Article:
Stephanie and Emily are friends, as are their sons. And it's not unusual for Emily to occasionally ask Stephanie to pick up her son after school on the rare day when his after school nanny isn't available. After all, the boys are friends and play dates are good for all of them. So there's nothing unusual about Emily asking Stephanie to do the same this time. Until Emily fails to pick her son up. One night, two... Stephanie starts to wonder if she misunderstood the request. But when Emily's husband returns from a trip overseas, it becomes clear nothing about this is normal.
I find frequently that without planning or knowing it's a possibility I end up reading things back to back that share themes or elements. Not obvious ones, I mean. For example, I might be in the mood for dark crime fiction or unreliable narrators and read a few of those back to back; that's not what I mean. What I mean is the unexpected appearance of the same element that I didn't like in yesterday's book rearing it's head in today's book. Is incest a trendy subject all of the sudden? If so, it really shouldn't be.
Sorry I had to get that out of my system, it had been nagging at me. I will do my very best now to review A Simple Favor without spoilers.
We begin with Stephanie. Her blog to be exact. She's worried and becoming frantic because her best friend has apparently gone missing. And that's the only explanation she has for the fact that a simple favor - picking up Emily's son, Nicky, from school and letting him play with her own son, Miles, for the afternoon - has turned into an overnight sleepover. And another overnight. And another.
It turns out Stephanie may have misunderstood. She reaches out to Emily's husband, who's out of town for business, and is told Emily will be gone for a few days. But, as mentioned above, when Sean returns and Emily is still gone it becomes clear to both of them that this wasn't the planned trip he thought it was.
The police become involved.
The narration shifts, giving readers a chance to see bits of the story from Emily's and Sean's perspectives in addition to Stephanie's. And secrets are revealed.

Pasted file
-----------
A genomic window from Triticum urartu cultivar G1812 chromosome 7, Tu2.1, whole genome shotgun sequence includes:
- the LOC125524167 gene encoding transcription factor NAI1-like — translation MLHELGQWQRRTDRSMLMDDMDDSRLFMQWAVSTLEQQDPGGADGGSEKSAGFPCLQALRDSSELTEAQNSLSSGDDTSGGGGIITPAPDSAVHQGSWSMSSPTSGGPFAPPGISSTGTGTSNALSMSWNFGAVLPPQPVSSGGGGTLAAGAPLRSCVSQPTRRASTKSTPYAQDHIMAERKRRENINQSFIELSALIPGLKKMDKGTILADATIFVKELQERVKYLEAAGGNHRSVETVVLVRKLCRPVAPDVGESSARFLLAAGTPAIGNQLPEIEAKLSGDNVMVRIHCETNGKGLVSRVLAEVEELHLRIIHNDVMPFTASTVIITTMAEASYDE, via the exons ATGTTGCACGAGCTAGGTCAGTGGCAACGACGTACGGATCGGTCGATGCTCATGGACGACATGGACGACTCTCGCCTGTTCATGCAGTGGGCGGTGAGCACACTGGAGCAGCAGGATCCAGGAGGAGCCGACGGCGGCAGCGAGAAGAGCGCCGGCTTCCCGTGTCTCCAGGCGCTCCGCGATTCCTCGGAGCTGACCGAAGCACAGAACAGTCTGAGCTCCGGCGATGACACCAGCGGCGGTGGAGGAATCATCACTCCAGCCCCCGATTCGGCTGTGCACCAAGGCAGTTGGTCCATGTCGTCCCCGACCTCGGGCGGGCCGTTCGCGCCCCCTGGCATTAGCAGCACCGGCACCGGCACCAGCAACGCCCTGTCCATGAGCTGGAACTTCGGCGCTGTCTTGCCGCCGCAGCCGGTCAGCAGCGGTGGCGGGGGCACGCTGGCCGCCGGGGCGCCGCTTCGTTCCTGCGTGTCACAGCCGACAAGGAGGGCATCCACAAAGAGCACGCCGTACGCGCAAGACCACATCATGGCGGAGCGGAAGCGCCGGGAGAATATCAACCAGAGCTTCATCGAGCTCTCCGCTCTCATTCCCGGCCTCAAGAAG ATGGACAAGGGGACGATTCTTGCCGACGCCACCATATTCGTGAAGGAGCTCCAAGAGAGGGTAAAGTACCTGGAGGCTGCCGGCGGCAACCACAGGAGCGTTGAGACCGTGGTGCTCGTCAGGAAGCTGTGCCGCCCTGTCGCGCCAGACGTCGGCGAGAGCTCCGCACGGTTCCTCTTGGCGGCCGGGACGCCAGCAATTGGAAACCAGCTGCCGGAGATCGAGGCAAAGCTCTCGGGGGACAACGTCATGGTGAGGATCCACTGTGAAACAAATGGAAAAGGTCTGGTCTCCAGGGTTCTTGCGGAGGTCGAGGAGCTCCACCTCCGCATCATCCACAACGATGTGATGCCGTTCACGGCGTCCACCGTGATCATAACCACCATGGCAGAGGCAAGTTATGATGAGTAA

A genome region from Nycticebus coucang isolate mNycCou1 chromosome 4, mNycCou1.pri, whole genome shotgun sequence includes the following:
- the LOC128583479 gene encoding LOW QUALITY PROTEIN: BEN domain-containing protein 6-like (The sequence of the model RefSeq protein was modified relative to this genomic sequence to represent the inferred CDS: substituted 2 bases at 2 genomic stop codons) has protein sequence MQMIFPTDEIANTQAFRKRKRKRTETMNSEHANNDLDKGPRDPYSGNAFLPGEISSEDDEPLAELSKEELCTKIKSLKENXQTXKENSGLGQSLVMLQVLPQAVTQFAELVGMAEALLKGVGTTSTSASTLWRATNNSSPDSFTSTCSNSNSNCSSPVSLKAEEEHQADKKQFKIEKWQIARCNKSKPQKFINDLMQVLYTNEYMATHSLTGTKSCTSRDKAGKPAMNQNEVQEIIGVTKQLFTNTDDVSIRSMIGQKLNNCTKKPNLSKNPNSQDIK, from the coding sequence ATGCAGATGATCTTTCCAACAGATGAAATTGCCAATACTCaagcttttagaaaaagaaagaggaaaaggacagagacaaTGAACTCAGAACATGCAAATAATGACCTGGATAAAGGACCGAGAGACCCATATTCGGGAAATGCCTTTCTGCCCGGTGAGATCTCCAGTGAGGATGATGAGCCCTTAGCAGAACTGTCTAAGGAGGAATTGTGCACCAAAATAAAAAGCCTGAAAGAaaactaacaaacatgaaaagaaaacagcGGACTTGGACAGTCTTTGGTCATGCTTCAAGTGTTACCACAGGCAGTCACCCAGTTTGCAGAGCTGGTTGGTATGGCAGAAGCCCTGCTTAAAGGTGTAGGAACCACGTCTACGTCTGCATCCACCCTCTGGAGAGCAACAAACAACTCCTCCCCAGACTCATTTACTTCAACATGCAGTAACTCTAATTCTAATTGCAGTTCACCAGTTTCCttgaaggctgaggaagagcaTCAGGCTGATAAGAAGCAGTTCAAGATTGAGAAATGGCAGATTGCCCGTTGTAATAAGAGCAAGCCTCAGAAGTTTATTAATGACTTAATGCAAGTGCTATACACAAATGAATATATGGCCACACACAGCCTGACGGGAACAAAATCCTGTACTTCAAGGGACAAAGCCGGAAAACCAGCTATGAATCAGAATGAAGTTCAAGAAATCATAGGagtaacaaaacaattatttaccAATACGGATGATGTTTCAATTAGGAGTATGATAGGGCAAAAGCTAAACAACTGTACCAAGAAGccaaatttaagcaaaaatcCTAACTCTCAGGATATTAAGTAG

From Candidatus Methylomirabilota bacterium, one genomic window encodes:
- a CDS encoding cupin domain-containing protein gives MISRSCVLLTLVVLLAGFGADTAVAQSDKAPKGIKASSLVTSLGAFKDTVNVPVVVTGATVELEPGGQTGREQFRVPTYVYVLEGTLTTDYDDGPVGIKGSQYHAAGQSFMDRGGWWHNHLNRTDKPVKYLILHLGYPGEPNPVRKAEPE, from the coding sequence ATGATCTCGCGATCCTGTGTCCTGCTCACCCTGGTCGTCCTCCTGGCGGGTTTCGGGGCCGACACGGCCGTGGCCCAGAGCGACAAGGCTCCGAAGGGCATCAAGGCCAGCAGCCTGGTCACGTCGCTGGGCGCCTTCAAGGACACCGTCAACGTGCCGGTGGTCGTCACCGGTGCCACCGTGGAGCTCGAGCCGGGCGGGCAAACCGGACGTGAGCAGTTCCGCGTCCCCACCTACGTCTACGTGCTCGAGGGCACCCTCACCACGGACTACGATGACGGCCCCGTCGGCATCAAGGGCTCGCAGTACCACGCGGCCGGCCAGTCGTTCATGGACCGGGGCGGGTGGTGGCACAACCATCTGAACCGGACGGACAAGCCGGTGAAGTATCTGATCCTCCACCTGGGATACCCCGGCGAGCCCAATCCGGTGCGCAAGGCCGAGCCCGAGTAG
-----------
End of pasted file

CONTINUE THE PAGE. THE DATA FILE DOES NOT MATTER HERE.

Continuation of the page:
I liked the way Bell played with persona - the pieces of the characters that are kept personal and the pieces that are doled out to those around them, the edited for public consumption parts if you will. And of course it makes for unreliable narrators and multiple twists in the story.
A Simple Favor has earned quiet a bit of comparisons to some of the more popular unreliable narrator/domestic thriller/psychological suspense tales to be released of late. The comparisons are pretty unavoidable, all things considered, and frankly to even mention them is a bit spoilery. But which I mean A Simple Favor doesn't necessarily stand out as original or unique in the growing trend.
That's not to say that I didn't like A Simple Favor. It was a decent read - good entertainment for an evening at home alone while hubs was teaching. Had it come first, it would have packed a bit more punch. But it didn't. If you're a fan of the trend (as am I) and are looking for more in that same vein, A Simple Favor is a great one to try. If you're looking for something that'll knock your socks off (which I was), this one likely won't do it for you.
To see more stops on the tour be sure to check out the official TLC tour page here. And for more on Darcey Bell and her work you can follow her on Twitter.
Purchase Links: HarperCollins | Amazon | Barnes & Noble